A trial is set to commence in Amsterdam later this month pitting two great performance artists against one another. They are former collaborators (and one-time lovers) Marina Abramovic and “Ulay”, who after breaking up romantically and creatively in 1988, entered into an agreement regarding those works they had created together during their partnership.
But Ulay isn’t happy about the way in which his ex is now attributing the works, the lack of any accurate statement of sales and the infrequency with which he has been paid royalties under the contract. The contract had supposedly provided for percentage-based profit sharing from future sales of works.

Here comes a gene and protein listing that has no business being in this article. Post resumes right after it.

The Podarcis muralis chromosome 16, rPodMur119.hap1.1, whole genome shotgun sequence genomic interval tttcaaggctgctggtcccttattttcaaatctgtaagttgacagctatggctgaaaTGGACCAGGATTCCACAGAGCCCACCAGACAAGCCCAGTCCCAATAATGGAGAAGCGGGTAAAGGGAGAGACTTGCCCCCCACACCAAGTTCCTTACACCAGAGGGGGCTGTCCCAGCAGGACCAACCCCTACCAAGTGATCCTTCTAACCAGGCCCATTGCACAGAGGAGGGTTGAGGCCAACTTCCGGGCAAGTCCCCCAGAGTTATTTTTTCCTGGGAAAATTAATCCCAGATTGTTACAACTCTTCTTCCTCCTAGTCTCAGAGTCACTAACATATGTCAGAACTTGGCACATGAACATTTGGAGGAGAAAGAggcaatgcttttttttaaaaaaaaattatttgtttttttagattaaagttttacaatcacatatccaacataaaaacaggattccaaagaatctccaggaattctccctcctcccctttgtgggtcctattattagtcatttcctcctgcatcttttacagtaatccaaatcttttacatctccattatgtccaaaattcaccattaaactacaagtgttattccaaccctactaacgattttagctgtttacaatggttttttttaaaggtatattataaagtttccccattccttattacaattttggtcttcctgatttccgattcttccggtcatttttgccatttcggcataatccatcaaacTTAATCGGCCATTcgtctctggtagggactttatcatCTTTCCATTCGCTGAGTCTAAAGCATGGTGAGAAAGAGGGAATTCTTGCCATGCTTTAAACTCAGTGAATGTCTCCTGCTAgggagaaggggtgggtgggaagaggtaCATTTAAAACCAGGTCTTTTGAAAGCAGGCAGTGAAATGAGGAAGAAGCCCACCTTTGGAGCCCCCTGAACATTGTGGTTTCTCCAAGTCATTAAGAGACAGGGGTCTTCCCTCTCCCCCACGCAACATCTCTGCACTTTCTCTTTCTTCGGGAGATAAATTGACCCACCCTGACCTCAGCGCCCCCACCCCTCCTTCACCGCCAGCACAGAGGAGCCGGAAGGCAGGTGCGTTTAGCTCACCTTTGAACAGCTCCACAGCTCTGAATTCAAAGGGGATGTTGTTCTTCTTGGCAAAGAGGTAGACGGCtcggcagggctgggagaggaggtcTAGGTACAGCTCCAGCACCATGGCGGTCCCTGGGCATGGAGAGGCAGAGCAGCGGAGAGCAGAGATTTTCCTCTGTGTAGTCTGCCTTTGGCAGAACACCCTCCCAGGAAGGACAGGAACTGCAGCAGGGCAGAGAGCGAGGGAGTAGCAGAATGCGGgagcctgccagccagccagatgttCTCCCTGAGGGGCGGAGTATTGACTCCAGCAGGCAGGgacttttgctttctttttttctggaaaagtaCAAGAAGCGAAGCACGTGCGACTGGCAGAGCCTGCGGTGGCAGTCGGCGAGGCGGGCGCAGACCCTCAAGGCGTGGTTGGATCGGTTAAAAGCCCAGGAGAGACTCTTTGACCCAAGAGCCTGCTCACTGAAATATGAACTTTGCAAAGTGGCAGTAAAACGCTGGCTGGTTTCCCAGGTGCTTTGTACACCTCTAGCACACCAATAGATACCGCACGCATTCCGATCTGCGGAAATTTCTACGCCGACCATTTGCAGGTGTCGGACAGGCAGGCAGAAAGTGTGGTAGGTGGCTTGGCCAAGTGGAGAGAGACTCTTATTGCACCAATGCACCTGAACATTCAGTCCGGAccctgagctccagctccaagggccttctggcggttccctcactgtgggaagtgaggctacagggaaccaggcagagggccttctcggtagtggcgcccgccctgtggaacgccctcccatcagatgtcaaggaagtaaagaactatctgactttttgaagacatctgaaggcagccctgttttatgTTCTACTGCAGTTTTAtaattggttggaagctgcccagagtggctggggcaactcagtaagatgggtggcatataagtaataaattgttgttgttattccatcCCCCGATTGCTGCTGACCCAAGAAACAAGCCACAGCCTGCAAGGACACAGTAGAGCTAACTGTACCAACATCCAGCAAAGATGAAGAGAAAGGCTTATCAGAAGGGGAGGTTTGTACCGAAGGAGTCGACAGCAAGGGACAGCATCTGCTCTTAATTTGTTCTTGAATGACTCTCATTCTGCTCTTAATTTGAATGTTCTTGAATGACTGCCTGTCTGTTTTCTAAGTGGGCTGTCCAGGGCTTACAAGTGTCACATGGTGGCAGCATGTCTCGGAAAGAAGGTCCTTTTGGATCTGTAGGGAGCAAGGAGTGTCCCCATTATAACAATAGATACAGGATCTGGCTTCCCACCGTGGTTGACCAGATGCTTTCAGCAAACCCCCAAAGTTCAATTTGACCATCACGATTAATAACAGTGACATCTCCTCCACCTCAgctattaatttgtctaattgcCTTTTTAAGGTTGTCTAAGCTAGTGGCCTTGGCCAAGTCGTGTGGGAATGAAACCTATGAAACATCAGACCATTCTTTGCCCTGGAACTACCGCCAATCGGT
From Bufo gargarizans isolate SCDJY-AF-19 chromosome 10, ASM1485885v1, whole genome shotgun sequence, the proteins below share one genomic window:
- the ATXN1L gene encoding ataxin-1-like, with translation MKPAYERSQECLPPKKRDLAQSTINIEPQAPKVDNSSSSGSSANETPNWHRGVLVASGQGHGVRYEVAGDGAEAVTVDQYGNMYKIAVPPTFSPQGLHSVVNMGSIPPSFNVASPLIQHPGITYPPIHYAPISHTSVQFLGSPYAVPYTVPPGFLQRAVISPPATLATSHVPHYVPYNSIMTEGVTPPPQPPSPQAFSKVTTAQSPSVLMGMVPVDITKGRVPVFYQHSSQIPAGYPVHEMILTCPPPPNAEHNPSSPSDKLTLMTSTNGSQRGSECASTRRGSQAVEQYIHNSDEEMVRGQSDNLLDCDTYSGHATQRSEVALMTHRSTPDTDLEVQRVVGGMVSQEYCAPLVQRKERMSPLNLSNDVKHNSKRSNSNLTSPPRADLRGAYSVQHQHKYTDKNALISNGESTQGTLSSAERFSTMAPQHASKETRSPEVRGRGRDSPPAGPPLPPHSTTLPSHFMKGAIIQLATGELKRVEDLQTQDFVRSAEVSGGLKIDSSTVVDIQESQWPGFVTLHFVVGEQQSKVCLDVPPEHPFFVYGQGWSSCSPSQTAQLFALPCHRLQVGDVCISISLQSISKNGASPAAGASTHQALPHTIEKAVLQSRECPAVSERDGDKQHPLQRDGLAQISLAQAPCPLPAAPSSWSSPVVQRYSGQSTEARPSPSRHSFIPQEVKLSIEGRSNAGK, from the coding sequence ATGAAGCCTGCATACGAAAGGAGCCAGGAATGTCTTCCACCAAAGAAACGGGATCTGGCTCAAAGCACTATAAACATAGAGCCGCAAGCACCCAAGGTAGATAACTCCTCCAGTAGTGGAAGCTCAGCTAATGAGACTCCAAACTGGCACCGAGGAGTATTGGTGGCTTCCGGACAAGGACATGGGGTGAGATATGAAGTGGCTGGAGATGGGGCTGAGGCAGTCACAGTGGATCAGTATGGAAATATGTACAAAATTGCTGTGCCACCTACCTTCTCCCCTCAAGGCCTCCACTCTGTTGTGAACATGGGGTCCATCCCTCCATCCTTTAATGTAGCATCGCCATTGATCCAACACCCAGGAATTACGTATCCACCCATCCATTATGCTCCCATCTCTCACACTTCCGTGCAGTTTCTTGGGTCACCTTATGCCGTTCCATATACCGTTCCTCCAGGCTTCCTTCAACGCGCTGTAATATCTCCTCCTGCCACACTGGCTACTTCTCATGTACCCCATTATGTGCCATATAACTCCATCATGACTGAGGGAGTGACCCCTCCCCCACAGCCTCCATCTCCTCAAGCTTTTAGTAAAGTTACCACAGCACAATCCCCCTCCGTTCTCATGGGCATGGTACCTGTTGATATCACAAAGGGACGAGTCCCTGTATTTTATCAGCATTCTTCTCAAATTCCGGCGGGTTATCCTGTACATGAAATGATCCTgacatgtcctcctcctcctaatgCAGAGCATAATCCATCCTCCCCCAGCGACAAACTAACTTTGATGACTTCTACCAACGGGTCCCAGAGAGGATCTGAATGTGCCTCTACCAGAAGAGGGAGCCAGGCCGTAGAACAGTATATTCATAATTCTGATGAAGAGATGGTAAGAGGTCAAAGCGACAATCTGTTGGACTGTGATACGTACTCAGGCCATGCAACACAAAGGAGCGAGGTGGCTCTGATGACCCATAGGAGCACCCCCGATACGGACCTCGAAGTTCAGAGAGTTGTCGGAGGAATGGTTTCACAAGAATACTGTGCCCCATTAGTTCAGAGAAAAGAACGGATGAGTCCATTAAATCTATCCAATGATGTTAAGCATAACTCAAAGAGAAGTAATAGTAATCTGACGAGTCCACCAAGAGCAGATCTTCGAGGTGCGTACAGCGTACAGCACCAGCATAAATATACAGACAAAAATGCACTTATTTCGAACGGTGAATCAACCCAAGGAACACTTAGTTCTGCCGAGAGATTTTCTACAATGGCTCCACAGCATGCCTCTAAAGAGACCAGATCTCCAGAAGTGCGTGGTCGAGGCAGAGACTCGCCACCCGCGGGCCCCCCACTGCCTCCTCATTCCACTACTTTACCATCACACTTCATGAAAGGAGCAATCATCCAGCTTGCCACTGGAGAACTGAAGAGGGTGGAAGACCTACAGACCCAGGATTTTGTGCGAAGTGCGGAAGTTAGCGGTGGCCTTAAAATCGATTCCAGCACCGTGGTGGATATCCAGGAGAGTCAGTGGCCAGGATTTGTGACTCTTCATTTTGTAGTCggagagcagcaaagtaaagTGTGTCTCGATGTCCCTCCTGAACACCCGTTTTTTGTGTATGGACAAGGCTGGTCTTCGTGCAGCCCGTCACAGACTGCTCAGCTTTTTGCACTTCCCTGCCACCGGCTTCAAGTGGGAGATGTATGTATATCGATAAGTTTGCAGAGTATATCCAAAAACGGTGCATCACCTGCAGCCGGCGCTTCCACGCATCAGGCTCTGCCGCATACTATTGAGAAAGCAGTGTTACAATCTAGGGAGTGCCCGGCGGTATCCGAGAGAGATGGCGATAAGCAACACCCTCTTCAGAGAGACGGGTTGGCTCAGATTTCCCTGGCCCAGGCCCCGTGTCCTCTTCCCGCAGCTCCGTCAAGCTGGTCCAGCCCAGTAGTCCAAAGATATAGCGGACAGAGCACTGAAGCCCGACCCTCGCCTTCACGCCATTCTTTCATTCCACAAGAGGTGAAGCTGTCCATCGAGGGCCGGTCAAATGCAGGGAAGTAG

This story shows the importance, when joint creation is involved, of having a good contract. If one party (allegedly Abramovic in this case) is able to contravene some of the contractual terms, then perhaps something was missing in the way the contract was to be performed and how such performance would be supervised, or indeed enforced. Artists entering into agreements may want to consider having a panel of fellow artists overseeing the performance of the contract, possibly even helping the parties find a mediated solution if an argument arises, rather than dragging the dispute through the courts.